Whether any passion is good or evil in its species?
It would seem that no passion of the soul is good or evil morally according to its species.
Because moral good and evil depend on reason.
But the passions are in the sensitive appetite; so that accordance with reason is accidental to them.
Since, therefore, nothing accidental belongs to a thing's species, it seems that no passion is good or evil according to its species.
Further, acts and passions take their species from their object.
If, therefore, any passion were good or evil, according to its species, it would follow that those passions the object of which is good, are specifically good, such as love, desire and joy: and that those passions, the object of which is evil, are specifically evil, as hatred, fear and sadness.
But this is clearly false.
Therefore no passion is good or evil according to its species.
Further, there is no species of passion that is not to be found in other animals.
But moral good is in man alone.
Therefore no passion of the soul is good or evil according to its species.
On the contrary,
Augustine says (De Civ. Dei ix, 5) that "pity is a kind of virtue."
Moreover, the Philosopher says (Ethic. ii, 7) that modesty is a praiseworthy passion.
Therefore some passions are good or evil according to their species.
I answer that,
We ought, seemingly, to apply to passions what has been said in regard to acts ( Q , AA , 6;  Q , A ) -- viz. that the species of a passion, as the species of an act, can be considered from two points of view.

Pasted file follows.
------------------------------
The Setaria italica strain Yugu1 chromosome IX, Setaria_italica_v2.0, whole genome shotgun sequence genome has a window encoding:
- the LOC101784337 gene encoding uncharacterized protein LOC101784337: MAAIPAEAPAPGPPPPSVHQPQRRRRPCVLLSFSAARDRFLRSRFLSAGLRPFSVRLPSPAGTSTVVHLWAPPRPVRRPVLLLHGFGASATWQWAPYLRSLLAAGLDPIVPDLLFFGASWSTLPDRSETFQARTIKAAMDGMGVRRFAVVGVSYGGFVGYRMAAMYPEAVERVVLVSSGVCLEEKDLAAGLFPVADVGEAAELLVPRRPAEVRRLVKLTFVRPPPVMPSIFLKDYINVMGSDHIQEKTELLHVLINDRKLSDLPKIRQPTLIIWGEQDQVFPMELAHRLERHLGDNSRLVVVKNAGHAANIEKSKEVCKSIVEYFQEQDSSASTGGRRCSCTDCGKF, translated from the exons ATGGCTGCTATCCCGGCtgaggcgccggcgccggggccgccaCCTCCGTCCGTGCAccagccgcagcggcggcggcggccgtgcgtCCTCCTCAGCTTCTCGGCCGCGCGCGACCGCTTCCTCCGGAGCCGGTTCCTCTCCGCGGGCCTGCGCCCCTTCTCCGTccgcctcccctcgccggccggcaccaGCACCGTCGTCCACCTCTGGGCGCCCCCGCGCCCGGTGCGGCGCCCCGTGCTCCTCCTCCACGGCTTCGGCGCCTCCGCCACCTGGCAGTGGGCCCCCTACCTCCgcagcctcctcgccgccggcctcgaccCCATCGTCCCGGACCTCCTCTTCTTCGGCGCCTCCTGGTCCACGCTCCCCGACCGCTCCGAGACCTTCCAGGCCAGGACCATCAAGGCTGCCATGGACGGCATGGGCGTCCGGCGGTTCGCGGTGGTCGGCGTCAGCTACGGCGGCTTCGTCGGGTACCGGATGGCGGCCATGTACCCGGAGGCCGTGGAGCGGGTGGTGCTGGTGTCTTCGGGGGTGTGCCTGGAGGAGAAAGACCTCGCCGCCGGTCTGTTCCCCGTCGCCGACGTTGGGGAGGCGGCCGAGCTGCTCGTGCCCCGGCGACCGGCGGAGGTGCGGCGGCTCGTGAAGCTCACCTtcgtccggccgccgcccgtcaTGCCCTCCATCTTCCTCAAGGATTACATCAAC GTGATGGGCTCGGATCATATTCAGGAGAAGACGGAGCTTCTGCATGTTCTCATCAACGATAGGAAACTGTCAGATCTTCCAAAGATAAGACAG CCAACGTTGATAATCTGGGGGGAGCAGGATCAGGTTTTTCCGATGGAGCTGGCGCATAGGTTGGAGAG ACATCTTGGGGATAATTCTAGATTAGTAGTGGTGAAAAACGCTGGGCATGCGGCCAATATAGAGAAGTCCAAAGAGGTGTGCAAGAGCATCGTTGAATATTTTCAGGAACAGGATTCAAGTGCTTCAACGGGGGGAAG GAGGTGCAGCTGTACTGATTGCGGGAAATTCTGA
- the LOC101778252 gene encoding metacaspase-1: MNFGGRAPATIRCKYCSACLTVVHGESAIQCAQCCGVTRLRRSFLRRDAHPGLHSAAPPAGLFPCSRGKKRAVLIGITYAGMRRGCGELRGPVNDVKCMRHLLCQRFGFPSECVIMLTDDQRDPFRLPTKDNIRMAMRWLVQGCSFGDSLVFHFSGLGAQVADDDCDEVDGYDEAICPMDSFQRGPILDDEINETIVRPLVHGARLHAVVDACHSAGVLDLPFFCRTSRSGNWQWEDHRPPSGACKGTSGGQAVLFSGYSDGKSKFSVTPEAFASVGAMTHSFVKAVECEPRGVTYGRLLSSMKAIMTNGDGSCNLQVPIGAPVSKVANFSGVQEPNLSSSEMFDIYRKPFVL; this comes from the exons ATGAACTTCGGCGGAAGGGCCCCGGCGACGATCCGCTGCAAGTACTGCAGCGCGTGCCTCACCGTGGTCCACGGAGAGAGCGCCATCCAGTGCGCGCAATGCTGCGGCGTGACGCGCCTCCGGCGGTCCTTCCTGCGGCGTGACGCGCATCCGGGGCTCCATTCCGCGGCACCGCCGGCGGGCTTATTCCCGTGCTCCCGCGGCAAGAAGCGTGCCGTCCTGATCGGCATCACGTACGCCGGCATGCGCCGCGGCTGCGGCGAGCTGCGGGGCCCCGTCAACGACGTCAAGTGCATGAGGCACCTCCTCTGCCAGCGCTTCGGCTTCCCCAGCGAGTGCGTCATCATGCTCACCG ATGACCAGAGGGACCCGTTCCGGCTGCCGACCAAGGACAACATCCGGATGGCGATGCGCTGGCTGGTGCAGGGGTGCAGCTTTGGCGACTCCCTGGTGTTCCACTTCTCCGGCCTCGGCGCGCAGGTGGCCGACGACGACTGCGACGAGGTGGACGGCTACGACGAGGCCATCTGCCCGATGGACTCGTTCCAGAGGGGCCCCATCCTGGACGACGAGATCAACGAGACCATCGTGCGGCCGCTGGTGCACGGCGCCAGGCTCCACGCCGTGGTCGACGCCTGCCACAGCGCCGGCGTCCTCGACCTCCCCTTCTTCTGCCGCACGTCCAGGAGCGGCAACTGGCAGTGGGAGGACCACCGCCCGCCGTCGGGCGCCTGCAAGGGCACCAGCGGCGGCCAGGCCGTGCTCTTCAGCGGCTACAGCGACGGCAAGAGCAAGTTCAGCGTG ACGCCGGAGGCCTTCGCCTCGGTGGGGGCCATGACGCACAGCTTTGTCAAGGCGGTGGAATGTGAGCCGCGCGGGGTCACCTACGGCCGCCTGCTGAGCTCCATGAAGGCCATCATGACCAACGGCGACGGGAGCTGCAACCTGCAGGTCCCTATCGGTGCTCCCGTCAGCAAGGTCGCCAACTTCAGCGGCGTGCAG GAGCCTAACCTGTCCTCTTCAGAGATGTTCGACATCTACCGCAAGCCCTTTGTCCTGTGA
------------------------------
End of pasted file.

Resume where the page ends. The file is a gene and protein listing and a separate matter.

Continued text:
First, according to its natural genus; and thus moral good and evil have no connection with the species of an act or passion.
Secondly, according to its moral genus, inasmuch as it is voluntary and controlled by reason.
In this way moral good and evil can belong to the species of a passion, in so far as the object to which a passion tends, is, of itself, in harmony or in discord with reason: as is clear in the case of "shame" which is base fear; and of "envy" which is sorrow for another's good: for thus passions belong to the same species as the external act.
Reply to Objection 1:
This argument considers the passions in their natural species, in so far as the sensitive appetite is considered in itself.
But in so far as the sensitive appetite obeys reason, good and evil of reason are no longer accidentally in the passions of the appetite, but essentially.
Reply to Objection 2:
Passions having a tendency to good, are themselves good, if they tend to that which is truly good, and in like manner, if they turn away from that which is truly evil.
On the other hand, those passions which consist in aversion from good, and a tendency to evil, are themselves evil.
Reply to Objection 3:
In irrational animals the sensitive appetite does not obey reason.
Nevertheless, in so far as they are led by a kind of estimative power, which is subject to a higher, i. e. the Divine reason, there is a certain likeness of moral good in them, in regard to the soul's passions.